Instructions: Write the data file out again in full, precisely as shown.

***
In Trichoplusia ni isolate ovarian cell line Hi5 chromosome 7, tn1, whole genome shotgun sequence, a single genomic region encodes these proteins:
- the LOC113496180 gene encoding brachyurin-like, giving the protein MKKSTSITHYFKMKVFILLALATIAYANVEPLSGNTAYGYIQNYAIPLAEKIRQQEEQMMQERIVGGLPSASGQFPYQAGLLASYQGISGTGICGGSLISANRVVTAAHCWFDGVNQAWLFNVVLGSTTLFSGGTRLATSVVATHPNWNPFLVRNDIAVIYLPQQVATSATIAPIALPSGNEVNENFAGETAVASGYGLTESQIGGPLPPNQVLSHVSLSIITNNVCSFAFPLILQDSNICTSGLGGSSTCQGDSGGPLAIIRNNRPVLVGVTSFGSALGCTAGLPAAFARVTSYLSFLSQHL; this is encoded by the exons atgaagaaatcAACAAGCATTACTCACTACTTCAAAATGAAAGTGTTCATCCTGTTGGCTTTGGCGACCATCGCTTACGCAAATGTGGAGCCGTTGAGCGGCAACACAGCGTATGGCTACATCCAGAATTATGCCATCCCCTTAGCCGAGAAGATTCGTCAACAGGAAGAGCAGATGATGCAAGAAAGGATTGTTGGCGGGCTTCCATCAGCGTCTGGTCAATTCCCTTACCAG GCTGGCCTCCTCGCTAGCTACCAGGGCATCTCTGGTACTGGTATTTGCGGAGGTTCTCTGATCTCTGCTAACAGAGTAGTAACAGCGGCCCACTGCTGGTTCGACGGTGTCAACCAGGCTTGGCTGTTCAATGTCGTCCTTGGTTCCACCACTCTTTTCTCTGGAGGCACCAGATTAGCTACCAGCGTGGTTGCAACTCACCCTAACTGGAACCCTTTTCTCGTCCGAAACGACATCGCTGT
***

In Trichoplusia ni isolate ovarian cell line Hi5 chromosome 7, tn1, whole genome shotgun sequence, a single genomic region encodes these proteins:
- the LOC113496180 gene encoding brachyurin-like, giving the protein MKKSTSITHYFKMKVFILLALATIAYANVEPLSGNTAYGYIQNYAIPLAEKIRQQEEQMMQERIVGGLPSASGQFPYQAGLLASYQGISGTGICGGSLISANRVVTAAHCWFDGVNQAWLFNVVLGSTTLFSGGTRLATSVVATHPNWNPFLVRNDIAVIYLPQQVATSATIAPIALPSGNEVNENFAGETAVASGYGLTESQIGGPLPPNQVLSHVSLSIITNNVCSFAFPLILQDSNICTSGLGGSSTCQGDSGGPLAIIRNNRPVLVGVTSFGSALGCTAGLPAAFARVTSYLSFLSQHL; this is encoded by the exons atgaagaaatcAACAAGCATTACTCACTACTTCAAAATGAAAGTGTTCATCCTGTTGGCTTTGGCGACCATCGCTTACGCAAATGTGGAGCCGTTGAGCGGCAACACAGCGTATGGCTACATCCAGAATTATGCCATCCCCTTAGCCGAGAAGATTCGTCAACAGGAAGAGCAGATGATGCAAGAAAGGATTGTTGGCGGGCTTCCATCAGCGTCTGGTCAATTCCCTTACCAG GCTGGCCTCCTCGCTAGCTACCAGGGCATCTCTGGTACTGGTATTTGCGGAGGTTCTCTGATCTCTGCTAACAGAGTAGTAACAGCGGCCCACTGCTGGTTCGACGGTGTCAACCAGGCTTGGCTGTTCAATGTCGTCCTTGGTTCCACCACTCTTTTCTCTGGAGGCACCAGATTAGCTACCAGCGTGGTTGCAACTCACCCTAACTGGAACCCTTTTCTCGTCCGAAACGACATCGCTGT